In 2002, during a book party for Jill Jonnes’ South Bronx Rising: The Rise, Fall, and Resurrection of an American City, Dr. Peter Derrick, Archivist for The Bronx County Historical Society, and Dr. Mark Naison, Professor of History and African American Studies at Fordham University, discussed how there were few historical records regarding African-American life in the Bronx. Following this conversation, The Bronx African American History Project (BAAHP) was established to document the history of blacks in The Bronx. The BAAHP is a partnership between The Bronx County Historical Society and Fordham University’s Department of African and African American Studies. Both organizations want to assist towards improving access to historical resources pertaining to this major community in The Bronx, as well as to support publications on this subject. This is particularly important given the fact that there are now over a half million African Americans living in the borough.
Back in 2002, anyone doing research on the history of African Americans in The Bronx was faced with a scarcity of primary material on the subject. The basic building blocks of historical records (e.g.. oral histories, archival documents, church records, community newspapers, etc) were simplynot readily available. This lack ofprimary source material was reflected in the scarcity of books and articles about African Americans in the borough. This is a sharp contrast with the extensive literature about African Americans in Manhattan and Brooklyn.
From the start, the BAAHP was aimed at conducting oral histories pertaining to African Americans in The Bronx, as well as determining what records were available at organizations, churches, businesses, individuals. Led by Prof. Naison, the BAAHP team at Fordham University preceded from 2003 on to conduct oral histories, with a focus on black life in Morrisania, one of the oldest African-American communities in The Bronx. To date almost 200 oral histories have been completed by the BAAHP. Transcripts and summaries are available at The Bronx County Historical Society.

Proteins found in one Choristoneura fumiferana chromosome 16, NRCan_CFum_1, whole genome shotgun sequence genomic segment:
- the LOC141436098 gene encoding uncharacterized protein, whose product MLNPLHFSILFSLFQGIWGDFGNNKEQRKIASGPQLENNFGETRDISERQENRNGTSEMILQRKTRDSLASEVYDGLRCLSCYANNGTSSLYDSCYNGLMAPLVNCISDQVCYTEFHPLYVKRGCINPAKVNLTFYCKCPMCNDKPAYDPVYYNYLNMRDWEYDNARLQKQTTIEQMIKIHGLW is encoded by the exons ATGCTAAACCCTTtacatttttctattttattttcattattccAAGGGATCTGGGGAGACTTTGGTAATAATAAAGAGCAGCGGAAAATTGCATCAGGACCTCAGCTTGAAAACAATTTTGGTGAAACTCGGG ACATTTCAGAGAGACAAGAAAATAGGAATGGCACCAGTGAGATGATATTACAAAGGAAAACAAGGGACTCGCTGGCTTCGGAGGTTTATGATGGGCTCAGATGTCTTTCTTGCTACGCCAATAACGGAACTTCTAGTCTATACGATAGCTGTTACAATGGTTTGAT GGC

With respect to archival records, the BAAHP has been fortunate to accession several important collections. The papers of Rev. Wendell Fosters, the first black City Councilman for The Bronx as well as copies of one of the earliest African American newspapers in the brought, The Listener, which were donated to The Bronx Archives at the Historical Society. In addition, David Carp, a musicologist, donated a major collection of interviews and related materials regarding Latino jazz in New York. The records of the major civic organizations in the borough, The Northwest Bronx Community and Clergy Collation, have also been donated. The NWBCCC has had much to do with improving life for African Americans and others during the past quarter century, through local community organizing. All of these collections are available to students and researchers at The Bronx County Historical Society. Lastly, the papers of Dennis Coleman, a civil rights leader and former State Senator, have been donated.
In order to locate other records pertaining to Bronx-based African Americans, The Bronx County Historical Society applied for and received a grant from the Metropolitan New York Library Council’s (METRO) Documentary Heritage Program (funded by the New York State Archives) in 2006 to conduct an archival survey of records documenting the true breadth and depth of African American life in The Bronx. This grant was awarded to the Historical Society, effective July 1, 2006 and was subsequently authorized for a second year beginning July 1, 2007. It has been directed by Dr. Peter Derrick, Archivist at The Bronx County Historical Society, and Dr. Brian Purnell, Professor of African American history at Fordham University and Research Director of the BAAHP. Work on the Bronx AfricanAmerican Archival Survey (BAAAS) has been done primarily by Project Archivist Megan A. Hibbitts. She has been assisted by former Assistant Project Archivist K. Morgan Powell and Project Assistant Concetta Gleason.